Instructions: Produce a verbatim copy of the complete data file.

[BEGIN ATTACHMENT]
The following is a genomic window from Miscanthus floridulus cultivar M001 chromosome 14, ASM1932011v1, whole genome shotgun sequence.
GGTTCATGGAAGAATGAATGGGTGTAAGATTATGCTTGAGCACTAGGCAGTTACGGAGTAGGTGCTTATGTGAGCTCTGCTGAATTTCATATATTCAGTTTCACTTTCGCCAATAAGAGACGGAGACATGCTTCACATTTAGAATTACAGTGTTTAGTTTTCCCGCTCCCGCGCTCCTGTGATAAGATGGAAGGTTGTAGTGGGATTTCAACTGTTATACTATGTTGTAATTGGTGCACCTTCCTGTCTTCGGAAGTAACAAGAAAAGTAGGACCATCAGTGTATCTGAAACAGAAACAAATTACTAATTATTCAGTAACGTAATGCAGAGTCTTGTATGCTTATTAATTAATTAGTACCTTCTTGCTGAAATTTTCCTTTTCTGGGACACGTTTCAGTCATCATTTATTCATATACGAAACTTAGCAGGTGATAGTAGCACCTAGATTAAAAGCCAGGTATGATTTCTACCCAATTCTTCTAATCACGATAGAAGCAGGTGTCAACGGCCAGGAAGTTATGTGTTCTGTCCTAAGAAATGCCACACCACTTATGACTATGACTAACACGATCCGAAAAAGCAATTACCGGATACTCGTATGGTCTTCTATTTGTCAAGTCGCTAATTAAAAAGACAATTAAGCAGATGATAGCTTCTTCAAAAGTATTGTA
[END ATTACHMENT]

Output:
The following is a genomic window from Miscanthus floridulus cultivar M001 chromosome 14, ASM1932011v1, whole genome shotgun sequence.
GGTTCATGGAAGAATGAATGGGTGTAAGATTATGCTTGAGCACTAGGCAGTTACGGAGTAGGTGCTTATGTGAGCTCTGCTGAATTTCATATATTCAGTTTCACTTTCGCCAATAAGAGACGGAGACATGCTTCACATTTAGAATTACAGTGTTTAGTTTTCCCGCTCCCGCGCTCCTGTGATAAGATGGAAGGTTGTAGTGGGATTTCAACTGTTATACTATGTTGTAATTGGTGCACCTTCCTGTCTTCGGAAGTAACAAGAAAAGTAGGACCATCAGTGTATCTGAAACAGAAACAAATTACTAATTATTCAGTAACGTAATGCAGAGTCTTGTATGCTTATTAATTAATTAGTACCTTCTTGCTGAAATTTTCCTTTTCTGGGACACGTTTCAGTCATCATTTATTCATATACGAAACTTAGCAGGTGATAGTAGCACCTAGATTAAAAGCCAGGTATGATTTCTACCCAATTCTTCTAATCACGATAGAAGCAGGTGTCAACGGCCAGGAAGTTATGTGTTCTGTCCTAAGAAATGCCACACCACTTATGACTATGACTAACACGATCCGAAAAAGCAATTACCGGATACTCGTATGGTCTTCTATTTGTCAAGTCGCTAATTAAAAAGACAATTAAGCAGATGATAGCTTCTTCAAAAGTATTGTA